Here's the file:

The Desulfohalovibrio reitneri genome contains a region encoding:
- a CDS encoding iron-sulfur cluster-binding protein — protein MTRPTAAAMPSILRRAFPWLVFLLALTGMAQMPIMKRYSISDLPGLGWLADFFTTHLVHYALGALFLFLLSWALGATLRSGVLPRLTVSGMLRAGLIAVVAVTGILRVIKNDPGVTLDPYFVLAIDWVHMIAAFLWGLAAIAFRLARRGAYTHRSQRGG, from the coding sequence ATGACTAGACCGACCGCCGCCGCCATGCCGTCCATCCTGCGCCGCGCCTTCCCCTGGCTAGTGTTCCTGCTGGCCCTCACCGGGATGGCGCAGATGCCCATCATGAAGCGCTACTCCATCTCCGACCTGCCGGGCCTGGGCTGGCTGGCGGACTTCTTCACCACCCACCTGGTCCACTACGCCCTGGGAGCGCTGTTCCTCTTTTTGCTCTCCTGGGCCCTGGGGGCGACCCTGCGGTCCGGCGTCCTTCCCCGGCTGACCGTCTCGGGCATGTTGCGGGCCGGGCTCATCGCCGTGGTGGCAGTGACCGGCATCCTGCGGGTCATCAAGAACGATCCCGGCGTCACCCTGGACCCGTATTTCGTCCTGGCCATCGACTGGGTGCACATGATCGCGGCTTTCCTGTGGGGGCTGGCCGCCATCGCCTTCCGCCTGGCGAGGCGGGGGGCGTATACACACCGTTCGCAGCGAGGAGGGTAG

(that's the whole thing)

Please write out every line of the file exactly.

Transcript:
The Desulfohalovibrio reitneri genome contains a region encoding:
- a CDS encoding iron-sulfur cluster-binding protein — protein MTRPTAAAMPSILRRAFPWLVFLLALTGMAQMPIMKRYSISDLPGLGWLADFFTTHLVHYALGALFLFLLSWALGATLRSGVLPRLTVSGMLRAGLIAVVAVTGILRVIKNDPGVTLDPYFVLAIDWVHMIAAFLWGLAAIAFRLARRGAYTHRSQRGG, from the coding sequence ATGACTAGACCGACCGCCGCCGCCATGCCGTCCATCCTGCGCCGCGCCTTCCCCTGGCTAGTGTTCCTGCTGGCCCTCACCGGGATGGCGCAGATGCCCATCATGAAGCGCTACTCCATCTCCGACCTGCCGGGCCTGGGCTGGCTGGCGGACTTCTTCACCACCCACCTGGTCCACTACGCCCTGGGAGCGCTGTTCCTCTTTTTGCTCTCCTGGGCCCTGGGGGCGACCCTGCGGTCCGGCGTCCTTCCCCGGCTGACCGTCTCGGGCATGTTGCGGGCCGGGCTCATCGCCGTGGTGGCAGTGACCGGCATCCTGCGGGTCATCAAGAACGATCCCGGCGTCACCCTGGACCCGTATTTCGTCCTGGCCATCGACTGGGTGCACATGATCGCGGCTTTCCTGTGGGGGCTGGCCGCCATCGCCTTCCGCCTGGCGAGGCGGGGGGCGTATACACACCGTTCGCAGCGAGGAGGGTAG